Bryan ClarkFormer Managing Editor, TNW
Bryan is a freelance journalist. Bryan is a freelance journalist.
If you want to see what a world with built-in backdoors looks like should congress rule on the side of the FBI, look no further than Microsoft.
One of the key points to Apple’s argument — and what made the hearing necessary in the first place — is its inability to decrypt the iPhone. Knowing this, the FBI instead sought Apple’s help in modifying iOS to disable a feature that would wipe the phone after 10 failed password attempts.
But, what if Apple did have a key for every encrypted iPhone? The conflict would basically hinge on Apple’s willingness to turn said key over to the authorities. This is a battle Apple could fight, but probably wouldn’t win.
The All Writs Act, after all, requires companies like Apple to comply with government requests as long as they don’t cause “undue burden.”
Apple’s congressional struggle hangs on just that, undue burden. Apple is arguing that its inability to decrypt the phone or access its contents without creating a new version of iOS would create this burden and that it shouldn’t be required to comply with the original order.
The FBI disagrees that this burden exists.
If the case would have involved a laptop, instead of a smartphone, and Microsoft, instead of Apple, the argument would be irrelevant.
Both Windows and OS X give users the option to encrypt the hard drive, or specific files; the difference is in how they handle the encryption keys.
Since 2013, Microsoft has been automatically uploading a recovery key for Windows users that elect to encrypt their drive. This key is stored on a Microsoft server and is intended to provide access to your PC should you forget the password to decrypt it. It’s the equivalent of Apple uploading your encryption key to iCloud, something it doesn’t do as to avoid creating a backdoor — something it’s vehemently opposed to.
Microsoft has faced criticism from security researchers about this feature before. But, it doesn’t seem to have a problem with the trade-off between security and user convenience.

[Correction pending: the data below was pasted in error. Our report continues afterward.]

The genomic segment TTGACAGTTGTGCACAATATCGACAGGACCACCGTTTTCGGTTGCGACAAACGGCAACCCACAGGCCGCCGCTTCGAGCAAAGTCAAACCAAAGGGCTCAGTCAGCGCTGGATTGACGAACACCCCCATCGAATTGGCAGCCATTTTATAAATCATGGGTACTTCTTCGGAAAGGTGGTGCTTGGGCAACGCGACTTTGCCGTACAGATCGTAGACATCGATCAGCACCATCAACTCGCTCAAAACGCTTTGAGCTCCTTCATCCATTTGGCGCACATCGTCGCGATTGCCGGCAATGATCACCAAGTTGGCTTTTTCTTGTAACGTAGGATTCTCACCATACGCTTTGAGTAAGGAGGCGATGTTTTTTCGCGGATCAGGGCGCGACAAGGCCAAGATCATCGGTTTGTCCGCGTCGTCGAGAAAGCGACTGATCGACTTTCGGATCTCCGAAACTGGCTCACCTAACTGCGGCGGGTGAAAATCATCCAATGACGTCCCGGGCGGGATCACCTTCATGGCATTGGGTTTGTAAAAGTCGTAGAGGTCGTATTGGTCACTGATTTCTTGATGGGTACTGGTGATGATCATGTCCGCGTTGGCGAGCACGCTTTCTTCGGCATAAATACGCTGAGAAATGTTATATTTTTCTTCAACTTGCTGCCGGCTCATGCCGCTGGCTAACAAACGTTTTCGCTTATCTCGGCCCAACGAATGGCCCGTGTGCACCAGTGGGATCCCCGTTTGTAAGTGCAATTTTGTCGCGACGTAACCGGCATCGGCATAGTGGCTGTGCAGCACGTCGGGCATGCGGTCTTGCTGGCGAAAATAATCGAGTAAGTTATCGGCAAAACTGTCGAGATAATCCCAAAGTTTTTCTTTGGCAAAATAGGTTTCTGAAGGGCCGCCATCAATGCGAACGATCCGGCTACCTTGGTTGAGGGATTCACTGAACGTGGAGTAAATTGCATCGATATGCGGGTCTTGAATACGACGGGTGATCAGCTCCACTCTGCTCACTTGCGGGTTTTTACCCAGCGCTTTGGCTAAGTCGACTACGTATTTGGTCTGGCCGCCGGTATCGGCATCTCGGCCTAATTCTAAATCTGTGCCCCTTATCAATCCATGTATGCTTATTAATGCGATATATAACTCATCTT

According to Matthew Green, professor of cryptography at Johns Hopkins University, in a comment to The Intercept:
“Your computer is now only as secure as that database of keys held by Microsoft, which means it may be vulnerable to hackers, foreign governments, and people who can extort Microsoft employees.”
That’s the problem with backdoors; there’s no way to ensure that they only work for the intended user. At some point in the near-future, it’s likely that Microsoft will be forced to comply with a request that takes full advantage of this security hole.
We asked a Microsoft representative about why it made this choice and were pointed to the company’s transparency report, which doesn’t seem to address the issue, at least not specifically.
She did, however, tell TNW that Microsoft has never provided these keys to law enforcement or intelligence agencies.
While Apple has largely taken the ability to comply with these requests out of its own hands, Microsoft has placed the burden of cooperating with law enforcement back on itself. There will come a time when this decision will prove to be costly.
Here’s to hoping it’s later, rather than sooner. In the mean time, delete your encryption keys.
➤ Microsoft: We Store Disk Encryption Keys, But We’ve Never Given Them to Cops [Motherboard]
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